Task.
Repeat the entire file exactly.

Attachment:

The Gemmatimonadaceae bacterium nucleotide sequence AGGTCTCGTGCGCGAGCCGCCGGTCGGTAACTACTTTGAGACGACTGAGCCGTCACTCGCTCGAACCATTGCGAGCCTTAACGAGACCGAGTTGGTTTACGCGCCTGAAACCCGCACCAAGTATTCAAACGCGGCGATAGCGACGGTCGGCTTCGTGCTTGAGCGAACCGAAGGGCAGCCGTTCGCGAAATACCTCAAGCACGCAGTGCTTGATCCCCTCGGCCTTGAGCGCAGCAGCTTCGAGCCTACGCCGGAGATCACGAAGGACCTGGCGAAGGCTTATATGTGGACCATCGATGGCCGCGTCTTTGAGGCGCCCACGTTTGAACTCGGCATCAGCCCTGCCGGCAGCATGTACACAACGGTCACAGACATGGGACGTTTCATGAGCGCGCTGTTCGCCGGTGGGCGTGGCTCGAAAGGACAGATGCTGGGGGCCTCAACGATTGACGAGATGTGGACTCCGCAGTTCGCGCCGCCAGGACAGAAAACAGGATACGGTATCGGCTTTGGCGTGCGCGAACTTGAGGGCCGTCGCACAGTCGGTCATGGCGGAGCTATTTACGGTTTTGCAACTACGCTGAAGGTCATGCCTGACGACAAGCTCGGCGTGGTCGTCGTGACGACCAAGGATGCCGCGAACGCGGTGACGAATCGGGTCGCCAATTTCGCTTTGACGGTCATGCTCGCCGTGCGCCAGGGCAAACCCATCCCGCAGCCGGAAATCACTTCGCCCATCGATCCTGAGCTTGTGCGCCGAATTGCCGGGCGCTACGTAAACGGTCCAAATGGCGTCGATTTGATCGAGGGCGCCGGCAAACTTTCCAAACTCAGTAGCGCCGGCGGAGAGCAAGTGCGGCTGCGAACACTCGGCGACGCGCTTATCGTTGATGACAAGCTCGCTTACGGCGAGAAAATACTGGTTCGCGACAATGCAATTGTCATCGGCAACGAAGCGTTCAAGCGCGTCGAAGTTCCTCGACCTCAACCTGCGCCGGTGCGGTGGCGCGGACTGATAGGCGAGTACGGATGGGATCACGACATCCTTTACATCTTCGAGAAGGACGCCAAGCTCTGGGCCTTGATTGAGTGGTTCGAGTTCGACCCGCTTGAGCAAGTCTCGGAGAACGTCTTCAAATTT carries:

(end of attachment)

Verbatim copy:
The Gemmatimonadaceae bacterium nucleotide sequence AGGTCTCGTGCGCGAGCCGCCGGTCGGTAACTACTTTGAGACGACTGAGCCGTCACTCGCTCGAACCATTGCGAGCCTTAACGAGACCGAGTTGGTTTACGCGCCTGAAACCCGCACCAAGTATTCAAACGCGGCGATAGCGACGGTCGGCTTCGTGCTTGAGCGAACCGAAGGGCAGCCGTTCGCGAAATACCTCAAGCACGCAGTGCTTGATCCCCTCGGCCTTGAGCGCAGCAGCTTCGAGCCTACGCCGGAGATCACGAAGGACCTGGCGAAGGCTTATATGTGGACCATCGATGGCCGCGTCTTTGAGGCGCCCACGTTTGAACTCGGCATCAGCCCTGCCGGCAGCATGTACACAACGGTCACAGACATGGGACGTTTCATGAGCGCGCTGTTCGCCGGTGGGCGTGGCTCGAAAGGACAGATGCTGGGGGCCTCAACGATTGACGAGATGTGGACTCCGCAGTTCGCGCCGCCAGGACAGAAAACAGGATACGGTATCGGCTTTGGCGTGCGCGAACTTGAGGGCCGTCGCACAGTCGGTCATGGCGGAGCTATTTACGGTTTTGCAACTACGCTGAAGGTCATGCCTGACGACAAGCTCGGCGTGGTCGTCGTGACGACCAAGGATGCCGCGAACGCGGTGACGAATCGGGTCGCCAATTTCGCTTTGACGGTCATGCTCGCCGTGCGCCAGGGCAAACCCATCCCGCAGCCGGAAATCACTTCGCCCATCGATCCTGAGCTTGTGCGCCGAATTGCCGGGCGCTACGTAAACGGTCCAAATGGCGTCGATTTGATCGAGGGCGCCGGCAAACTTTCCAAACTCAGTAGCGCCGGCGGAGAGCAAGTGCGGCTGCGAACACTCGGCGACGCGCTTATCGTTGATGACAAGCTCGCTTACGGCGAGAAAATACTGGTTCGCGACAATGCAATTGTCATCGGCAACGAAGCGTTCAAGCGCGTCGAAGTTCCTCGACCTCAACCTGCGCCGGTGCGGTGGCGCGGACTGATAGGCGAGTACGGATGGGATCACGACATCCTTTACATCTTCGAGAAGGACGCCAAGCTCTGGGCCTTGATTGAGTGGTTCGAGTTCGACCCGCTTGAGCAAGTCTCGGAGAACGTCTTCAAATTT carries: